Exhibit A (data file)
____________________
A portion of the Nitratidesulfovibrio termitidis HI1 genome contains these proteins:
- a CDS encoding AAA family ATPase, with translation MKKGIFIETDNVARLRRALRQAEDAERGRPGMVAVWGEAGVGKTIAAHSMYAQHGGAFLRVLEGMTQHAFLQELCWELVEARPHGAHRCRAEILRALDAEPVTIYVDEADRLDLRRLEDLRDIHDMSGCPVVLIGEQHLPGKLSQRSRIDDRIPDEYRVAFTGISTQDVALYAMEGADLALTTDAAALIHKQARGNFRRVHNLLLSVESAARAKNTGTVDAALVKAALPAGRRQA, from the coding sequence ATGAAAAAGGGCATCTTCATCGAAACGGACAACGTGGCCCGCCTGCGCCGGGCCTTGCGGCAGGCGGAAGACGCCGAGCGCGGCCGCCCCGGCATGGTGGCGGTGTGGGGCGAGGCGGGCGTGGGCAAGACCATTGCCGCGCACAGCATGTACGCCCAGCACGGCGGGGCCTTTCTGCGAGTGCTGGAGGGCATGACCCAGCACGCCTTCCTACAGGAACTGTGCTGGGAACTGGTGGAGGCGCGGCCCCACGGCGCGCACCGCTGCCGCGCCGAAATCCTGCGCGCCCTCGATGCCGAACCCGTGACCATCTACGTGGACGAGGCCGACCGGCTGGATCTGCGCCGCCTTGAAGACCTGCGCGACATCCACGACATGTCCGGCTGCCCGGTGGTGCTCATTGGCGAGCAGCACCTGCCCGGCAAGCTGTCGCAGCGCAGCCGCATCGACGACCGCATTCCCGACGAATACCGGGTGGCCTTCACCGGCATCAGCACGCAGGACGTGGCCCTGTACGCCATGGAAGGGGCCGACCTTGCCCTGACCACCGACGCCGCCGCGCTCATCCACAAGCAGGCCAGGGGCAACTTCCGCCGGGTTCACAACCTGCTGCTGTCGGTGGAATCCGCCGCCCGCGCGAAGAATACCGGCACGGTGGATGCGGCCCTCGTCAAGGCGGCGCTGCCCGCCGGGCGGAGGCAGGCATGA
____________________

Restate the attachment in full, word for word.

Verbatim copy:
A portion of the Nitratidesulfovibrio termitidis HI1 genome contains these proteins:
- a CDS encoding AAA family ATPase, with translation MKKGIFIETDNVARLRRALRQAEDAERGRPGMVAVWGEAGVGKTIAAHSMYAQHGGAFLRVLEGMTQHAFLQELCWELVEARPHGAHRCRAEILRALDAEPVTIYVDEADRLDLRRLEDLRDIHDMSGCPVVLIGEQHLPGKLSQRSRIDDRIPDEYRVAFTGISTQDVALYAMEGADLALTTDAAALIHKQARGNFRRVHNLLLSVESAARAKNTGTVDAALVKAALPAGRRQA, from the coding sequence ATGAAAAAGGGCATCTTCATCGAAACGGACAACGTGGCCCGCCTGCGCCGGGCCTTGCGGCAGGCGGAAGACGCCGAGCGCGGCCGCCCCGGCATGGTGGCGGTGTGGGGCGAGGCGGGCGTGGGCAAGACCATTGCCGCGCACAGCATGTACGCCCAGCACGGCGGGGCCTTTCTGCGAGTGCTGGAGGGCATGACCCAGCACGCCTTCCTACAGGAACTGTGCTGGGAACTGGTGGAGGCGCGGCCCCACGGCGCGCACCGCTGCCGCGCCGAAATCCTGCGCGCCCTCGATGCCGAACCCGTGACCATCTACGTGGACGAGGCCGACCGGCTGGATCTGCGCCGCCTTGAAGACCTGCGCGACATCCACGACATGTCCGGCTGCCCGGTGGTGCTCATTGGCGAGCAGCACCTGCCCGGCAAGCTGTCGCAGCGCAGCCGCATCGACGACCGCATTCCCGACGAATACCGGGTGGCCTTCACCGGCATCAGCACGCAGGACGTGGCCCTGTACGCCATGGAAGGGGCCGACCTTGCCCTGACCACCGACGCCGCCGCGCTCATCCACAAGCAGGCCAGGGGCAACTTCCGCCGGGTTCACAACCTGCTGCTGTCGGTGGAATCCGCCGCCCGCGCGAAGAATACCGGCACGGTGGATGCGGCCCTCGTCAAGGCGGCGCTGCCCGCCGGGCGGAGGCAGGCATGA